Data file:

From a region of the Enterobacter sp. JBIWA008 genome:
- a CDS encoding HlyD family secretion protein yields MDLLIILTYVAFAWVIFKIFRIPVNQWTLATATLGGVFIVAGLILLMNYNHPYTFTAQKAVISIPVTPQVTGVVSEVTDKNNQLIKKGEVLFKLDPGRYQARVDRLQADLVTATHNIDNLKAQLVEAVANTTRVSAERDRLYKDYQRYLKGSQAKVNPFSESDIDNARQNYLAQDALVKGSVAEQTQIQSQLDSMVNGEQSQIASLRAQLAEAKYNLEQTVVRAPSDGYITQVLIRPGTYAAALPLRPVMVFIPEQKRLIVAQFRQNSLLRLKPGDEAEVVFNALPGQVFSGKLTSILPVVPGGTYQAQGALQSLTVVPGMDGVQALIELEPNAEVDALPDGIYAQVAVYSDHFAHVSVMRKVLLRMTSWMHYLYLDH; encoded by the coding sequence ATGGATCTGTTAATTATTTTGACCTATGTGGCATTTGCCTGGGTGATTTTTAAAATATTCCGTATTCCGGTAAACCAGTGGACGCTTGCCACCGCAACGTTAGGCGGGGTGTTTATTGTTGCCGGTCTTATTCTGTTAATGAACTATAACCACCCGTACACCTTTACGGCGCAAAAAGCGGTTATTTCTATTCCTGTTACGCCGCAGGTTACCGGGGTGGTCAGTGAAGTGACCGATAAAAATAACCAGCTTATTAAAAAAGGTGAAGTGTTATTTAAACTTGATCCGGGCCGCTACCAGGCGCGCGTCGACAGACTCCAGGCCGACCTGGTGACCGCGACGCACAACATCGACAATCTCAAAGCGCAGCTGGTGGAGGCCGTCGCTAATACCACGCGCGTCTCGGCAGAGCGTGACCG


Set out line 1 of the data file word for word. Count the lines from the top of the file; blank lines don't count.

From a region of the Enterobacter sp. JBIWA008 genome: